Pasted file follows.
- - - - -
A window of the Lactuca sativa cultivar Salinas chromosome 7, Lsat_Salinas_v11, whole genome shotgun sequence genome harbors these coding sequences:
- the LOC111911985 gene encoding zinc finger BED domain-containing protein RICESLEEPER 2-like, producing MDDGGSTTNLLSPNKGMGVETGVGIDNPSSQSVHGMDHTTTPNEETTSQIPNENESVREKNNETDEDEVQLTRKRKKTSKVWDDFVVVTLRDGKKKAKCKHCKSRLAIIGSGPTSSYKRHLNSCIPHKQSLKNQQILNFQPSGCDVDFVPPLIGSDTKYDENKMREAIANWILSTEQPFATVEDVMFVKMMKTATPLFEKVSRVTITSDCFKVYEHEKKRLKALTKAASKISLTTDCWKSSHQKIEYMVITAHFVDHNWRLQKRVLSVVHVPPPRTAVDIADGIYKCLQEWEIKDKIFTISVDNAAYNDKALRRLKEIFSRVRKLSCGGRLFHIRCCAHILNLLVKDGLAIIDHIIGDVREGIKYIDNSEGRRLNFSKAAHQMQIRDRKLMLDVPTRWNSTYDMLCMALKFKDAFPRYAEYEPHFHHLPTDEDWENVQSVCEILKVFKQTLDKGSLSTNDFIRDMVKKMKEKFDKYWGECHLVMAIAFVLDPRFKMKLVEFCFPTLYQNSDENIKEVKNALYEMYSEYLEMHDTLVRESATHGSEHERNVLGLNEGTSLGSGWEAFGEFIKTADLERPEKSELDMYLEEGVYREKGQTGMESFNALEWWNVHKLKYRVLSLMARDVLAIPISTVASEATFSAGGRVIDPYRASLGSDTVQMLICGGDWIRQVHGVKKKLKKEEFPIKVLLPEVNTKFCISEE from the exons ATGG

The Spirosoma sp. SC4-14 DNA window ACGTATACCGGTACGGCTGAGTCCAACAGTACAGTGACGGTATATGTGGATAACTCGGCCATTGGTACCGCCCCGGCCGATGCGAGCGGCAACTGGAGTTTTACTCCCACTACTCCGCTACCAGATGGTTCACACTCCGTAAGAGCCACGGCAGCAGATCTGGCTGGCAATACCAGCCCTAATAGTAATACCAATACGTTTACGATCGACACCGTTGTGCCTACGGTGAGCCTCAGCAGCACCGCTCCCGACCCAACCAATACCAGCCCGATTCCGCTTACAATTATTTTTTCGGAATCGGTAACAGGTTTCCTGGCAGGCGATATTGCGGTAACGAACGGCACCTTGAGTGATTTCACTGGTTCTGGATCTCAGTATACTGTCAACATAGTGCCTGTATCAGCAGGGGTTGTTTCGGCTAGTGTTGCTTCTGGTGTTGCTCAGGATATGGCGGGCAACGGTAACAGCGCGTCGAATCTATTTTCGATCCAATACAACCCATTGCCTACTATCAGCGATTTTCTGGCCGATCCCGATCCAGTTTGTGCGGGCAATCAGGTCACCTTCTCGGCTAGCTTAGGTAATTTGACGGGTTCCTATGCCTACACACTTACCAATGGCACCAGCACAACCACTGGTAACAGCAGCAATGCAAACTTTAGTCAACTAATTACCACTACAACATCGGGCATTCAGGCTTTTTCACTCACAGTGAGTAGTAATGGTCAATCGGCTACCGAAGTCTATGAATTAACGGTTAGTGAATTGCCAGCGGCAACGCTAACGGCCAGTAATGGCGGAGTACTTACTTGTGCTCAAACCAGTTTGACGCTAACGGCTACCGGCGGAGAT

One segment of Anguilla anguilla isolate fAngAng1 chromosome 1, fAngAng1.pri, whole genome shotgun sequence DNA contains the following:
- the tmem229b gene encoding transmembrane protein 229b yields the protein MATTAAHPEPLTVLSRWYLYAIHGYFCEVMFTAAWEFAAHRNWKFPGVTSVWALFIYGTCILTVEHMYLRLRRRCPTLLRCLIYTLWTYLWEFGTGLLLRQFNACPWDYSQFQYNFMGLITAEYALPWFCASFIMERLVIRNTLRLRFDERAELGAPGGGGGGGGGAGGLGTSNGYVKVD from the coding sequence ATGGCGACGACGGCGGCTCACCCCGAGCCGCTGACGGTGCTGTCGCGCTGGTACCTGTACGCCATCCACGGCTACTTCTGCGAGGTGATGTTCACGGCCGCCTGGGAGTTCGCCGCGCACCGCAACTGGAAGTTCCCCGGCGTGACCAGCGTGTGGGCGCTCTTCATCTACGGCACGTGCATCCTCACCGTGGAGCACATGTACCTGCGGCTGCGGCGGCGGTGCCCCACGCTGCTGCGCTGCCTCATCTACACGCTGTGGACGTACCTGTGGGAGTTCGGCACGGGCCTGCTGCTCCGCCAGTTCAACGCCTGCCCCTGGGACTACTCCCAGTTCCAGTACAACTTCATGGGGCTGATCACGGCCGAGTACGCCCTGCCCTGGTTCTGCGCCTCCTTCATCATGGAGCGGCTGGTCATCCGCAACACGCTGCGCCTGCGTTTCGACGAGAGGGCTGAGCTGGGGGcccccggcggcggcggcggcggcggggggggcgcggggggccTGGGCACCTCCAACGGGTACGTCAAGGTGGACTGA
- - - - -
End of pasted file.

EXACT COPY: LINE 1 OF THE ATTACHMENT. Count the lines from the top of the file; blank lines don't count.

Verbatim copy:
A window of the Lactuca sativa cultivar Salinas chromosome 7, Lsat_Salinas_v11, whole genome shotgun sequence genome harbors these coding sequences: